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Turkey

Official Name:
Republic of Turkey
Region:

National Designated Entity

Type of organisation:
Research and academic institution
Name:
Ms. Tugba Dogan Guzel
Position:
Expert Researcher
Phone:
+90 262 677 29 75
Emails:
tugba.dogan@tubitak.gov.tr

Energy profile

Turkey (2012)

Type: 
Energy profile
Energy profile
Extent of network

About 99.9% of the Turkish population have access to electricity.The Turkish transmission network consists of 14,453 km of 400 kV lines, 86 km of 220 kV lines, 31,716 km of 154 kV lines, and 508 km of 66 kV lines. In addition, there are 200 km of 154 kV cables, and 22.8 km of 380 kV cables. 

Renewable energy potential

Turkey’s renewable energy sources are plentiful and extensive, and represent the second-largest domestic energy source after coal. Primary renewable energy resources in Turkey are: hydro, biomass, wind, biogas, geothermal and solar.Geothermal energyTurkey ranks 7th worldwide in geothermal resources which yield a potential of 2,000 MWe (electricity) and 31,500 MWt (thermal). However, the installed capacity is only 20 MWe and 1,077 MWt. A 52 MWe plant is currently under construction. The majority of geothermal resources in the country are found in Menderes Massif, in Western Anatolia.Wind energyTurkey has one of the highest potential for wind energy in Europe and there exists an economical potential of 10,000 MW. As of 2007, the installed capacity has increased to 200 MW, with a further 600 MW in construction. The Turkish Wind Energy Potential Atlas was developed in 2007. An estimated 5,000 MW of new wind capacity can be installed where the annual wind speed is higher than 8.5 m/s, with a further 48,000 MW where the annual wind speed is higher than 7.0 m/s.Solar energyTurkey lies in a sunny belt between 36º and 42ºN latitudes. The yearly average solar radiation is 3.6  kWh/m2/day, and the total yearly radiation period is approximately 2640 h, which is sufficient to provide adequate energy for solar thermal applications. Technical solar potential stands at 76 Mtoe. Photovoltaic applications in the country currently stand at around 1000 kW, and are mainly installed in areas where electricity transmission is not economically feasible.  In spite of this high potential, solar energy is not now widely used, except for flat-plate solar collectors. In 2007, solar water heating produced roughly 400 ktoe in the country.Hydro powerThere are 436 sites available for hydroelectric plant construction, distributed on 26 main river zones.  The total gross potential and total energy production of these sites are nearly 50 GW and 112 TWh/yr, respectively, and about 30% of the total gross potential may be economically exploitable. Installed capacity of hydroelectric plants in Turkey stood at 13,393 MW at the end of 2007. It is projected that hydroelectric power plant capacity will rise to 35,000 MW by the year 2020. Unused potential consists of many small hydro projects, which have traditionally been one of the most attractive options for private investors in Turkey.Biomass energyConsidering the natural resources and extent of agro-economic infrastructure, Turkey also has a significant potential in biomass. As of 2003, 15 million tons of forest residues and 5.4 million tons of plant and animal wastes are used for the production of energy. However, it is estimated that around 50-60 million tons of animal wastes and 50-100 million tons of agro-industry wastes can be used for production of energy. Among the renewable energy sources, biomass is important because its share of total energy consumption is still high in Turkey. Since 1980, the contribution of the biomass resources in the total energy consumption dropped from 20% to 5% in 2008. Biogas production potential has been estimated at some 2 Mtoe. Biodiesel production capacity is 1.5 Mt and bioethanol production capacity is about 3 Mt per year. High targets have been set for 2015 in terms of biofuel production; 1,250,000 tonnes of biodiesel, and 735,000 tonnes of bioethanol   

Energy framework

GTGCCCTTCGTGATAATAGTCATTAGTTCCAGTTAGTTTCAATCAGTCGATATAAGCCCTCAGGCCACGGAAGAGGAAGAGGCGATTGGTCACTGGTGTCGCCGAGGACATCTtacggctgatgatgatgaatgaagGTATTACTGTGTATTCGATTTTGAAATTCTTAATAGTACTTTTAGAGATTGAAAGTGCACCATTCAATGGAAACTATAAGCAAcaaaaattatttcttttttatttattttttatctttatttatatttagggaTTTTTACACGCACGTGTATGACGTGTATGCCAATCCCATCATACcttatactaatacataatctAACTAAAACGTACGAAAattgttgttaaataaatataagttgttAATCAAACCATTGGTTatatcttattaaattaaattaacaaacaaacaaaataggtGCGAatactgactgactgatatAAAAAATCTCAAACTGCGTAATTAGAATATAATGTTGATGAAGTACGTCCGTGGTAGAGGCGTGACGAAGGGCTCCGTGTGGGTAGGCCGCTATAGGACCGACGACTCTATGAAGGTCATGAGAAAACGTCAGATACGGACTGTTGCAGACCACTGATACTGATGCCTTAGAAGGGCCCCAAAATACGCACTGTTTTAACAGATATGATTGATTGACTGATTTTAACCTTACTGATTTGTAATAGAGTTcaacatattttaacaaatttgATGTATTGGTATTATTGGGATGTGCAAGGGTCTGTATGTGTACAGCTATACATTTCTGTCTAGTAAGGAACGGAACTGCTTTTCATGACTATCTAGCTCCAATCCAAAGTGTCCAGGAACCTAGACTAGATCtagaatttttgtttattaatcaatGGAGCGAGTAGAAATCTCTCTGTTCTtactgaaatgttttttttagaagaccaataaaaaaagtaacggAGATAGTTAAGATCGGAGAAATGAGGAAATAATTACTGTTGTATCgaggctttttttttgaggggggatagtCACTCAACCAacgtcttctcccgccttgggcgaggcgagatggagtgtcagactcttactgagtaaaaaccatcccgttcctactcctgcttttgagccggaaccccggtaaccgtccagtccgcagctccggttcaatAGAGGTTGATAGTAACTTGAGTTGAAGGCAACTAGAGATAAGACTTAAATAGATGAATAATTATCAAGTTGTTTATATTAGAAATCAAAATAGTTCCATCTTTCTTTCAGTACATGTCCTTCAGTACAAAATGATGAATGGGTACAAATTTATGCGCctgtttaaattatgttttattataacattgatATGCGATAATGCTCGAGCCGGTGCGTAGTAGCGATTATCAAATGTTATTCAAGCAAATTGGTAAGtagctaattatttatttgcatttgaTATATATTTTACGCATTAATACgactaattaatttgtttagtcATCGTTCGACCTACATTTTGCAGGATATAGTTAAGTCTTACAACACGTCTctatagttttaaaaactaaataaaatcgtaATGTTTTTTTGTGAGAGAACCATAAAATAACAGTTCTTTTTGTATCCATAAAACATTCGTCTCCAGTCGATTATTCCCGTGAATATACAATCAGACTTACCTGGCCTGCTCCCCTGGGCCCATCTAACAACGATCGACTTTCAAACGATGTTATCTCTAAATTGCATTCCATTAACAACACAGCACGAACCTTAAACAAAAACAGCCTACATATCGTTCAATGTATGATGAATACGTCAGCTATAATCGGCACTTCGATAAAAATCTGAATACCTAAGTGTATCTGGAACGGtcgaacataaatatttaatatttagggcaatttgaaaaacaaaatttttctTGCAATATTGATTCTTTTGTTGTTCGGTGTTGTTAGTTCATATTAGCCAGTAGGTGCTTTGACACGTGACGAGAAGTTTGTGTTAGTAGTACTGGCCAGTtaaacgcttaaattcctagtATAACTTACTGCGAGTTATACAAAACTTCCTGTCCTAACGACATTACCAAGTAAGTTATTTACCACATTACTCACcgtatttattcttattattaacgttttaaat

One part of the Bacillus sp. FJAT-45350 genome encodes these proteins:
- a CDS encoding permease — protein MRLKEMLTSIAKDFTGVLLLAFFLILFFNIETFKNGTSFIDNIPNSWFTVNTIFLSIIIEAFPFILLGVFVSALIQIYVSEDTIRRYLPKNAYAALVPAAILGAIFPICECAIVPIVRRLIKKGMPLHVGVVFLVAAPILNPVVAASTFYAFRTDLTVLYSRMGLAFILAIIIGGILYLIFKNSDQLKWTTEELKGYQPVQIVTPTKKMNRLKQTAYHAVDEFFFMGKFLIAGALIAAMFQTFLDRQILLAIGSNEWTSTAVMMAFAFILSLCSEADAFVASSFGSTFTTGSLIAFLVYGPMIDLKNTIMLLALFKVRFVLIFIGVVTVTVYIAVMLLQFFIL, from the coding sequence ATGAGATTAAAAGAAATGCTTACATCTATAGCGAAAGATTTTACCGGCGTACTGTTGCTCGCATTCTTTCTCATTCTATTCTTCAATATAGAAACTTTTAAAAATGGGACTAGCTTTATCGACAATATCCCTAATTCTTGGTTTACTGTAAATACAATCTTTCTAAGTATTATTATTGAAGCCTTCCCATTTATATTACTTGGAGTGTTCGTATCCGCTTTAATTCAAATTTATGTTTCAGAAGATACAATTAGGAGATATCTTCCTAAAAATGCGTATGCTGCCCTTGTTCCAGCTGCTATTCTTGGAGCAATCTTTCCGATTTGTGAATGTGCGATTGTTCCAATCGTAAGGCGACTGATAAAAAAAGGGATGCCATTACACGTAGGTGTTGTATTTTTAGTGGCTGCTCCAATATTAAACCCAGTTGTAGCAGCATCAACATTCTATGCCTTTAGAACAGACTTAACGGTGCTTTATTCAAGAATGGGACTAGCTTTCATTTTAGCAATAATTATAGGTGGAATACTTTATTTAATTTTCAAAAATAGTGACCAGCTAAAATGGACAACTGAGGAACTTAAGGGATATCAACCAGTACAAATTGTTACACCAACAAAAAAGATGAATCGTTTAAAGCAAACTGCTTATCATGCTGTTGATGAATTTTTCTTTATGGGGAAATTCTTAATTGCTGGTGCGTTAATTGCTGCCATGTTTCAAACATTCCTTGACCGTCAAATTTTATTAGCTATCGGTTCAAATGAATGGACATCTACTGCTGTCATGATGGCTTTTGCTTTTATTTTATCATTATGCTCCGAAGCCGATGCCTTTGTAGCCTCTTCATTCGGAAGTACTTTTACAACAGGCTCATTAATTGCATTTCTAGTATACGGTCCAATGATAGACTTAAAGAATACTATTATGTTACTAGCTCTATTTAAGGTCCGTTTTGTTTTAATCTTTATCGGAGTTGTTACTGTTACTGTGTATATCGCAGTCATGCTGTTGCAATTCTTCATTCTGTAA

Whilst Turkey does not have a specific national energy strategy document, objectives including securing energy supply, diversification of the energy mix (including renewable energy development), and the opening of the electricity market to all consumers by 2015, are contained within the Institutional Strategic Plan 2010-2014 of the Ministry of Energy and Natural Resources.The Renewable Electricity Law was adopted in 2005, as the transposition of EU Directive 2001/77/EC. The law which enables government to purchase a maximum of 20% of electricity from renewable energy sources by was fully operational by 2007.Biodiesel and bioethanol are being developed under the Petrol Markets and Tobacco Markets Laws respectively.An Amending Law to the Renewable Energy Law was prepared in 2008, in order to provide further incentives to the renewable energy sector. According to the amending law, different minimum purchase prices varying between 5 Euro Cent/kWh to 18Euro Cent/kWh are stipulated for electricity produced from different types of renewable energy resources. The purchase obligations are provided to be extended to facilities established prior to 1 January 2016. The Energy Efficiency Law (EEL) of Turkey was developed as a result of Turkey's tasks of complying with the EU directives. The law, expected to achieve 25–30% savings in total energy consumption, came into force on May 2, 2007 through the law number 5627.  The law exploits the efficient use of energy and covers administrative structuring, energy auditing, financial instruments and incentives, awareness raising and the establishment of an Energy Service Company (ESCO) market for energy efficiency (EE) services.The Law No. 5686 on the Law on Geothermal resources and natural mineral waters (June 03, 2007) to set forth the rules and principles for exploring, producing and protecting geothermal and natural mineral water resources this law is enforced.The Law No. 5346 on the Use of Renewable Energy Resources for Electricity Production Purposes (May 18, 2005) was created to ensure the widespread use of renewable energy sources, increase resource diversification, reduce greenhouse gas emissions and protect the environment. Within the scope of this law were conditions for the creation of a feed-in tariff system, combined with guaranteed purchase agreements for electricity generated from renewable energy sources, in addition to a guarantee-of-origin certificate system. Differentiation of tariff structure for different renewable energy sources was introduced in 2008 with the Amending Law. The tariff is valid for the first ten years of plants set up before 31 December 2011. Further amendments to the Law were made in 2011, further diversifying feed-in tariff structure, whilst limiting total production capacity of licensed solar energy companies to 600 MW by December 2013. Additional incentives will be offered to companies that utilise local manufacturing in the production of renewable energy infrastructure.